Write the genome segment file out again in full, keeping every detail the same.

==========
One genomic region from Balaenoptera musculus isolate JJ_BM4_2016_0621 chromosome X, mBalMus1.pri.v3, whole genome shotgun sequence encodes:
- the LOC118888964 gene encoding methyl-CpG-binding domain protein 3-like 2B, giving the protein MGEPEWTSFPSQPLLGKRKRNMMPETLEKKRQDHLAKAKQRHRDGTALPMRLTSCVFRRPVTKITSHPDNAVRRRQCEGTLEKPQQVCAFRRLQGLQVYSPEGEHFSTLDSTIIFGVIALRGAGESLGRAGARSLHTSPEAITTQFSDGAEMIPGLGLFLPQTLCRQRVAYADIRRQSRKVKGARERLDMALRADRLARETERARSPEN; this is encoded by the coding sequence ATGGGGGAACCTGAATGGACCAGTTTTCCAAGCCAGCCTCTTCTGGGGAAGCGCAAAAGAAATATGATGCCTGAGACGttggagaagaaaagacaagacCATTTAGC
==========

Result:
One genomic region from Balaenoptera musculus isolate JJ_BM4_2016_0621 chromosome X, mBalMus1.pri.v3, whole genome shotgun sequence encodes:
- the LOC118888964 gene encoding methyl-CpG-binding domain protein 3-like 2B, giving the protein MGEPEWTSFPSQPLLGKRKRNMMPETLEKKRQDHLAKAKQRHRDGTALPMRLTSCVFRRPVTKITSHPDNAVRRRQCEGTLEKPQQVCAFRRLQGLQVYSPEGEHFSTLDSTIIFGVIALRGAGESLGRAGARSLHTSPEAITTQFSDGAEMIPGLGLFLPQTLCRQRVAYADIRRQSRKVKGARERLDMALRADRLARETERARSPEN; this is encoded by the coding sequence ATGGGGGAACCTGAATGGACCAGTTTTCCAAGCCAGCCTCTTCTGGGGAAGCGCAAAAGAAATATGATGCCTGAGACGttggagaagaaaagacaagacCATTTAGC